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Our Health Care System Need Not Be a Labyrinth

September 28, 2000|JAMIE COURT | Jamie Court is a consumer advocate and co-author of "Making A Killing: HMOs and the Threat To Your Health" (Common Courage Press, 1999). E-mail:

The state forfeiture later this week to the federal Treasury of more than a half-billion unspent dollars meant to insure poor children shows the problems with timid and incremental efforts to expand health coverage. What's needed is an overhaul of the indecipherable patchwork of insurance programs to create a single, seamless and sensible system. Medicine does not have to be this chaotic and this unfair.

California is one of 40 states that likely will lose the federal funds that were set aside by Congress in 1997 through the Children's Health Insurance Program, or CHIP. Nationally, 45% of the $4.2 billion has gone unused, but not for a lack of need. There are about 2 million uninsured children in California, and only 330,000 have been enrolled in California's CHIP program, called Healthy Families. California will return more than any other state and more than a quarter of all moneys.

The state deserves much blame for bureaucratic roadblocks, including at one time a 28-page application form that now has been cut down to four pages. Only recently were states allowed to include parents of eligible children, and California has yet to apply for permission. California also could have applied for expanded eligibility for children and enhanced benefits, as well exploring other federal waiver opportunities earlier.

The larger problem, however, is that we do not have one health care system, but myriad systems, which create an ineffective and incomprehensible morass for anyone to try to figure out. For the insured, the alphabet soup of HMO, POS, PPO and what they can cover and do not is increasingly fraught with confusion. For the uninsured, the boutique incremental insurance programs are highly selective. An older child in a family may qualify for Healthy Families, but the infant would have to go on Medi-Cal. A child may qualify for Healthy Families, but her parents may not qualify for any assistance, leaving the family saddled with bills when the breadwinner cannot work. If a family qualifies for Medi-Cal, they are not able to receive Healthy Families, which has less of a welfare stigma associated with it. Coordinating care for different family members who have different providers becomes very burdensome for families with few resources.

Patients with inadequate or no coverage often are not diagnosed and treated at the earliest opportunity--when it is most effective for the patient and least expensive for the system. Instead, these patients are typically seen in the emergency room after their diseases have progressed to the point where treatment is not as effective and very expensive.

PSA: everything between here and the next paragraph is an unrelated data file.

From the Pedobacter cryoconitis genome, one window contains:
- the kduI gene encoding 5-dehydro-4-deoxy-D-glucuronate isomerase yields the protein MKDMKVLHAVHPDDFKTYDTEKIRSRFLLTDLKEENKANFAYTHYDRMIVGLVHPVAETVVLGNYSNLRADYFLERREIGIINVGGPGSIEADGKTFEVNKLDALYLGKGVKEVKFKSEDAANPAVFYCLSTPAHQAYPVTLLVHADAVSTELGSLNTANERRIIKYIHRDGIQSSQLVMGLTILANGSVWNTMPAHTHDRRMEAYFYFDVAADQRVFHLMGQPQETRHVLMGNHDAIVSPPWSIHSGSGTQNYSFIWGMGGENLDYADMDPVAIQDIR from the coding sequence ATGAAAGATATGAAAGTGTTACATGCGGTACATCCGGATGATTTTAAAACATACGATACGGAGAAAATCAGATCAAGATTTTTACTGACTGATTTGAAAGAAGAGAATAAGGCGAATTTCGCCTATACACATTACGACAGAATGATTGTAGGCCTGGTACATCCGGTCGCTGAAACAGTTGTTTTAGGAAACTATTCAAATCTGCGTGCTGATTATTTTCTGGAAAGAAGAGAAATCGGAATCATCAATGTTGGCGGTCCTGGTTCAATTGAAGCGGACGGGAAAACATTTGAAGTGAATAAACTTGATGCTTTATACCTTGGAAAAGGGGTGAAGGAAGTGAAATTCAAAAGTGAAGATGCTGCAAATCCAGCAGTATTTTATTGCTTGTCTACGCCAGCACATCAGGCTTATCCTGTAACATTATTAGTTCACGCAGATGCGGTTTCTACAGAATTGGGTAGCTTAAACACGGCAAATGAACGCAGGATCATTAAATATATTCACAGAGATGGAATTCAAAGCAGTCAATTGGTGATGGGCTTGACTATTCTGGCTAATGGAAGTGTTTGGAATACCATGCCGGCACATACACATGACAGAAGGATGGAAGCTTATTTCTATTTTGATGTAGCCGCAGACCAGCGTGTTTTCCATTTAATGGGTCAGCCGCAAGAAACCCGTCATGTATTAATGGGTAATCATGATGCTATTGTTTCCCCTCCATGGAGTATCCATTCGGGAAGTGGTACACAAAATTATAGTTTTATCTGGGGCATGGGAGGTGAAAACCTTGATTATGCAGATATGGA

Ironically, when it is medically too late is precisely when the patient may be able to access government programs. A middle-class cancer patient would have to sell her home to pay for life-saving treatment that no government program will cover. But that patient can access government programs once she is on her death bed, beyond saving. At this point, hospital bills can run far higher than the cost of the initial cure.

My octogenarian neighbor simply cannot understand how California can relinquish the CHIP funds. It is no easier to describe to him why an uninsured patient with kidney problems who cannot afford treatment must wait until end-stage renal disease develops before the government will help, rather than getting it at the initial sign of trouble.

Selective health care insurance systems must be replaced with a systemwide overhaul that guarantees every patient coverage for medically necessary treatment at all times, so that patients are kept healthier and taxpayers are saved the cost of preventable medical tragedies.

Such a seamless system could be financed by eliminating the overhead costs and profits of today's private insurers and HMOs, which can total 20 cents to 30 cents of every premium dollar. A study released by the California Nurses Assn. and the Labor Party (in the U.S.) found that for the same cost as Americans pay today, a new full-coverage health care system can be developed that cuts out the private corporations and puts health care dollars back with private doctors and hospitals to provide treatment. A payroll tax would finance the system, but employers actually would pay, on average, less than they do now.

The increasing discontent with HMO payment and control systems has made California ripe for revamping its health care system. If a few large employers joined with a coalition of doctors, nurses, hospitals and patients, there would be a new health care system in California that is far more rational, compassionate and cost-effective.

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